Lasting Tales is an upcoming cooperative tabletop miniatures game designed by Mark Latham, the designer of The Walking Dead All Out War and Elder Scrolls: Call To Arms. Lasting Tales comes to Kickstarter alongside the second series of Blacklist Games very successful Fantasy Series 1, which is a collection of awesome fantasy miniatures. In this article, we talk to Mark Latham about Lasting Tales and take a look at the miniatures from Fantasy Series 1.
TechRaptor: Mark, welcome back to TechRaptor, it’s always a pleasure to hear from you. For those who aren’t aware of your work, could you give us a brief introduction?
Mark Latham: I think a lot of people know me from White Dwarf magazine, where I was editor until 2009. After that, I went on to be the editor of Games Workshop’s games development team, before going freelance in 2012. In the past nine years, I’ve worked on a crazy number of projects either as designer, editor, background writer, or creative consultant (or sometimes all four). Mostly tabletop skirmish games, but also board games and RPGs. I’ve been lucky to work on some big licenses, taking lead design credits on The Walking Dead: All Out War from Mantic Games, and The Elder Scrolls: Call to Arms from Modiphius, as well as working in various roles on the Harry Potter Miniatures Adventure Game, and The Batman Miniature Game, and a whole host of other stuff. All that, and somehow I still found time to write six novels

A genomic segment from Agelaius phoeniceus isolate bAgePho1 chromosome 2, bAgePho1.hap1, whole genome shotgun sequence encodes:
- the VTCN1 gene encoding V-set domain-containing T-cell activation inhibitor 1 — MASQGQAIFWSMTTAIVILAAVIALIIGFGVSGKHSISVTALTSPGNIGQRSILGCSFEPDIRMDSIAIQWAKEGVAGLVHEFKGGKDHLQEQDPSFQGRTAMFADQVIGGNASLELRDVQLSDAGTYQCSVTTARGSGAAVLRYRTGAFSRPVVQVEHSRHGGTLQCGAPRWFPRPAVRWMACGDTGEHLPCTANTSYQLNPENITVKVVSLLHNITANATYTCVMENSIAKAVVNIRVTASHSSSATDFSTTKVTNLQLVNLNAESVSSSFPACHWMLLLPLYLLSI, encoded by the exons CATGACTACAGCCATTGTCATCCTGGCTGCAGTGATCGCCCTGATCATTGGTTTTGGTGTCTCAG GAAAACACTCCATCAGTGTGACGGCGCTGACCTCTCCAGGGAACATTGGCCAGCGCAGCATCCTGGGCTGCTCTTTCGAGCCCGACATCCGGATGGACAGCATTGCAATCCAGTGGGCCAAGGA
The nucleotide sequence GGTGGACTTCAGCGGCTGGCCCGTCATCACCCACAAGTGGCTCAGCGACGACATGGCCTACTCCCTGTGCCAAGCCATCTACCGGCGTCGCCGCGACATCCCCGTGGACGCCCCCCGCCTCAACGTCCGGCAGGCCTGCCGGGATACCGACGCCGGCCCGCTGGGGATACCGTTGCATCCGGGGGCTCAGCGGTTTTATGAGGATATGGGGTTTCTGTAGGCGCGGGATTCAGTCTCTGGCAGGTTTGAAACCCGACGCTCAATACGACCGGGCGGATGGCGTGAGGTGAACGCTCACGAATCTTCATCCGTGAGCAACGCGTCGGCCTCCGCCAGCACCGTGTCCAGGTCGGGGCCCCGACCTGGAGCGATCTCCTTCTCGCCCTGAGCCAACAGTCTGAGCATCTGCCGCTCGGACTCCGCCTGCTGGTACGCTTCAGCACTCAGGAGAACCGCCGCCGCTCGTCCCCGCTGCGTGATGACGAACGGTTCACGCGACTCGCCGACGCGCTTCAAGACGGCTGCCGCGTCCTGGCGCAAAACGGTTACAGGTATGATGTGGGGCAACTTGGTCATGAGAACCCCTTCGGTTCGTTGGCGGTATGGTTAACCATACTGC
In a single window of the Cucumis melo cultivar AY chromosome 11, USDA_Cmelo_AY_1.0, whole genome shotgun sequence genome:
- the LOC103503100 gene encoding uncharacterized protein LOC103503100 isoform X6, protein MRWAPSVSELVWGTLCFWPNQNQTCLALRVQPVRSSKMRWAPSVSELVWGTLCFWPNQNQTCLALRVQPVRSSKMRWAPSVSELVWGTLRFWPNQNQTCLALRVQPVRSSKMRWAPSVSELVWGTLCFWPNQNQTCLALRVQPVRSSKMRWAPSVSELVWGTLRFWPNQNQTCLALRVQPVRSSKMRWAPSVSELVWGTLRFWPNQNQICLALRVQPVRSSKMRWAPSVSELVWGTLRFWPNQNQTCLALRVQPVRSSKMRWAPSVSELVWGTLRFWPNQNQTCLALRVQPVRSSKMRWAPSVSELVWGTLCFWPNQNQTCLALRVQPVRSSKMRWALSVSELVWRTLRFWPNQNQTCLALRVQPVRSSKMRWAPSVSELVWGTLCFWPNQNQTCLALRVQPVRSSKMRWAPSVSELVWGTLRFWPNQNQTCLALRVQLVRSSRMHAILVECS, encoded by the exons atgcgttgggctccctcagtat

TR: Lasting Tales has just been announced by Blacklist Games, with you as the designer. Could you give us a quick introduction to it?
ML: Lasting Tales is an unabashed old-skool fantasy game, which is basically a mash-up between a traditional dungeon crawler and a small-scale heroic skirmish game. It’s designed to be played solo or co-op, with each player controlling one or two fully customizable heroes. It can be used to play scenario-driven pick-up games, but where it’ll really shine is in the campaign system, so you guide your hero on an epic quest, or ‘Tale’, from level 1 to level 10 in true RPG style. Anyone who’s familiar with the madcap random campaign systems of Warhammer Quest, Necromunda, or my own Legends of the Old West, will immediately understand the flavor of this game
TR: Where did the idea/design for Lasting Tales come from? Was it a dream project for you, or did Blacklist Games approach you?